Emma struggled to avoid skidding toward the evergreen trees close to the pavement as snowflakes slanted across the country road that wound through the woods where she’d played as a child. When she’d worked as a nurse, she learned some of the veterans she cared for lived in these same woods. She wondered how her patients especially the ones with artificial limbs could survive the winter months here.
The snow obscured her vision but she thought she saw movement at the side of the road. She gripped the steering wheel, fearful of spinning out. Had she imagined it? At seventy-eight, she knew she had to monitor her eyesight regularly and her last check-up had been fine. There it was again. She could barely make out the two figures trudging along the breakdown lane through the slush and ice. How could they see her or the roadway with the wind whipping snow into their faces?
Even in a blizzard, she wasn’t going to offer a ride to strangers. No point asking for trouble. Decelerating for safety so as not to skid into the couple, she glanced away from the snow-covered road just long enough to realize one of them had the shape of a heavily pregnant woman. The man held an arm around her but she still looked as though she hesitated with each step.
She slowed to a stop not far from the couple. Perhaps they owned the car she’d seen abandoned on the shoulder about half a mile back. Leaning across her car, she opened the passenger side door and gasped as icy air rushed into the car. The young man smiled at Emma. Snow clung to his jacket and jeans. He couldn’t be more than twenty-one or –two.
“Where are you going? Can I give you a ride?” Emma said.
“We’d really appreciate that. We live a couple of miles up the road. Could my wife sit in the back and put her feet up? She’ll take her boots off.”
The young man opened the back door and assisted his wife into the car. Emma waited for him to climb into the passenger seat.
A chopping blow knocked her hands off the steering wheel. The man reached across and turned off the engine. Oh My God, she was trapped with no one to help her. How could she let this happen? Emma tried to grab the key so she could jab it in the young man’s face but something thick and soft was pulled tight around her face. The woman laughed as Emma struggled to breathe.
“At least we didn’t have to wait so long this time,” the woman said. “You were a genius to think of the baby bump.”
Emma struck out with both fists and connected with an unshaven cheek.
“Bitch,” the man said.
Whatever covered her face was pulled tighter. Rough hands grabbed her right arm and yanked it to the side and backward. Emma heard the bone snap. Pain paralyzed her.
“Enough, Grandma. My arms are getting tired holding this pillow,” the woman said.
Emma heard the man get out of the car. Twisting and turning in her seat, she grasped the woman’s hands and wrestled to pull the pillow off her face. The man opened Emma’s door and dragged her onto the road.
Emma noticed the woman’s smile of triumph as she dropped the pillow onto the back seat. She’d used it as a baby bump, as a blindfold, and to obstruct Emma’s breathing. Once out of the car, the woman tried to pull Emma’s hands behind her back. Emma kicked backward and managed to free her uninjured arm. The man slapped her face hard. She fought to keep her balance. The woman grabbed Emma’s arms and secured her wrists with duct tape. Waves of stabbing pain radiated to Emma’s right shoulder and wrist.
The man tied a scarf so tightly over Emma’s eyes that it irritated them.
“You lived too long.” The man pushed Emma forward.
Stumbling in the snow, she counted her steps. It might help to know how far they made her walk. Emma still had strong legs because she’d been active all her life but she doubted whether she could outrun the young couple. She had to conserve energy.
“What do you want?” Emma asked. “Money?” She’d used most of her cash but she had a credit card.
“We take what we want. Check her pockets.”
By the amount of force used, Emma guessed the man gripped her in a choke hold. Afraid he’d strangle her if she struggled, she still felt a rush of anger as fingers probed the pockets of her jacket and pants. Finally, the man let her go and pushed her to her knees.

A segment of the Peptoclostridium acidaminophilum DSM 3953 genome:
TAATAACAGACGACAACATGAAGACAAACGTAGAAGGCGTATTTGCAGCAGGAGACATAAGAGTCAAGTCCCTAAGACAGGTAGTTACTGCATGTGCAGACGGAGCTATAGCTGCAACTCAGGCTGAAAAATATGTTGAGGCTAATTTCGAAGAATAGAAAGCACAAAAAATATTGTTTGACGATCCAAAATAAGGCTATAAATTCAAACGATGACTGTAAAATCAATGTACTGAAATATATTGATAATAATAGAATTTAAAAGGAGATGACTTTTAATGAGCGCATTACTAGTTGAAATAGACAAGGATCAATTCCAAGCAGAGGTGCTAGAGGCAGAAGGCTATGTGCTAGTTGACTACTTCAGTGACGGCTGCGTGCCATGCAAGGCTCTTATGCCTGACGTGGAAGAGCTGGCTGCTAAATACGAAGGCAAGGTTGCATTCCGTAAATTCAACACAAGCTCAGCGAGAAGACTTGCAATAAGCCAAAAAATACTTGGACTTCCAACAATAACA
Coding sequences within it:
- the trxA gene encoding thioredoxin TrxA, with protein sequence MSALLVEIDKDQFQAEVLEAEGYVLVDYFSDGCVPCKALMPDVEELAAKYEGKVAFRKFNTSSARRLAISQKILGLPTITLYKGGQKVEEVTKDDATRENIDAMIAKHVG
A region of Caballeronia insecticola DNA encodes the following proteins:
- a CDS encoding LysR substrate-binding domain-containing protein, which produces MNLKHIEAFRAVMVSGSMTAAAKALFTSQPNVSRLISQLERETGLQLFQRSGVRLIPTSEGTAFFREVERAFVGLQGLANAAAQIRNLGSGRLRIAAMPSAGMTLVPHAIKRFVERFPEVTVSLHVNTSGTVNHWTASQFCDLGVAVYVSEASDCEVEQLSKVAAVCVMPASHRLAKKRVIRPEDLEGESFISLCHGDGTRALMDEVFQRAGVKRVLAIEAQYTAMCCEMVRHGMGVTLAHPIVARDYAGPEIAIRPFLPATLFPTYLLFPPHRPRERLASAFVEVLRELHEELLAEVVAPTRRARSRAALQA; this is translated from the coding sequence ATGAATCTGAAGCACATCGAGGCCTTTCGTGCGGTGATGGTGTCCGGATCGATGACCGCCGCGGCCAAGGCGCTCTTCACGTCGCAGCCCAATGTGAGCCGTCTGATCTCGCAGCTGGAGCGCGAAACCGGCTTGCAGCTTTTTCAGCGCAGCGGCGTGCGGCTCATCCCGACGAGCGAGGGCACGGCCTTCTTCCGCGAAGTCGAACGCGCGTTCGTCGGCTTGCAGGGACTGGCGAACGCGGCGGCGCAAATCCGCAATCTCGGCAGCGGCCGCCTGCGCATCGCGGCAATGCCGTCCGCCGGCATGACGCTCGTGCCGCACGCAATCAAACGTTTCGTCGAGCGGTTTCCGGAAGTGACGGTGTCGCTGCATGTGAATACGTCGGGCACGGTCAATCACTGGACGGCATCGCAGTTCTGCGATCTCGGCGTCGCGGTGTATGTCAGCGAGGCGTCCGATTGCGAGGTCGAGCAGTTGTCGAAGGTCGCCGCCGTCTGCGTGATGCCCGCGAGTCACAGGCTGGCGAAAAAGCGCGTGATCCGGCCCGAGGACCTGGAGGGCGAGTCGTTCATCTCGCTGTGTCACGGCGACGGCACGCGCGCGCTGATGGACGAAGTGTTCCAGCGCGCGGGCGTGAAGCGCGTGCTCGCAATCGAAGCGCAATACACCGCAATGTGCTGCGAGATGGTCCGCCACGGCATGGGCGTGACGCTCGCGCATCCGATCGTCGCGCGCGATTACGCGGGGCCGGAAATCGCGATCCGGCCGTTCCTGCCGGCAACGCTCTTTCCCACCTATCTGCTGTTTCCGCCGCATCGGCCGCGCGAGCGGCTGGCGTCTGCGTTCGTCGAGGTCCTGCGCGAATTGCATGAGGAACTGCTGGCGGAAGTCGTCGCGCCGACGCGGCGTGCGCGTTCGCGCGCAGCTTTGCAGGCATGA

“Nothing except a tissue and a piece of candy,” the woman said.
“Everything’s in your car. Plus keys to your house.”
A job well done his tone implied. Snow numbed Emma’s skin. She heard an engine start. As though she were a rag doll, she was picked up and dumped astride what could be a snowmobile. Sandwiched between the two young people, she felt the vehicle jump forward and the motor’s vibrations shoot down her broken arm as they sped uphill.
“This is a lot easier than the sled we used for the first one.” The woman’s voice faded in and out. “No one will ever see our snowmobile behind all those trees. You think of everything.”
The wind hurt Emma’s teeth. She’d lost her hat in the scuffle beside her car. Her ears ached. At last, the vehicle spun and stopped.
Hands shoved her, knocking her off the snowmobile. Emma fell hard, her right arm under her. Snow muffled her cry of pain.
Emma struggled to sit up, to escape the wet snow on her skin. With her wrists tied, she had to push on her knuckles and kept falling back. What did they plan to do with her now—break more bones?
“Bitch was a lousy mother, would’ve let us go if she could’ve got away with it.”
Emma heard a hint of sadness in the man’s voice.
“Your classmates, the ones who put the puppy’s half-eaten body in your locker at school weren’t your friends and they still aren’t.”
“They didn’t kill it. Mom did.”
Emma shivered. The woman sounded as though she’d do whatever the man wanted. Emma couldn’t drive a wedge between them. What did the woman see in him? He obviously had issues. In Emma’s experience, men who hated their mothers rarely made considerate lovers.
“I drop out of school to get a job to help her and the second I’m fired, she kicks me out. I should’ve iced her years ago.”
“I know people who can help you with a place to live and a job,” Emma said.
“Shut up.” The hate in the woman’s voice made Emma recoil. “Let’s get out of here. She’s history.”
The snowmobile started up. Struggling to free her hands, Emma heard the chug of the engine diminish until there was nothing except the howl of the wind and the splat of wet snow falling into more snow. Pain in her broken arm dominated her thinking. She couldn’t give in to it. She bit into her numb lower lip.
Had the wet snow weakened the duct tape? Moving her body like a clumsy beached walrus, she used her frozen fingers to search beneath the snow for a young shoot or a sharp rock she could use to cut the tape. By the time she located a prickly low shrub, she no longer felt her fingers. Looping her wrists over a short branch, she pulled away from it, gasping as her right arm throbbed. Crying aloud, tugging with all her strength, she split part of the tape. She dragged her good hand free and pushed on it until she sat upright.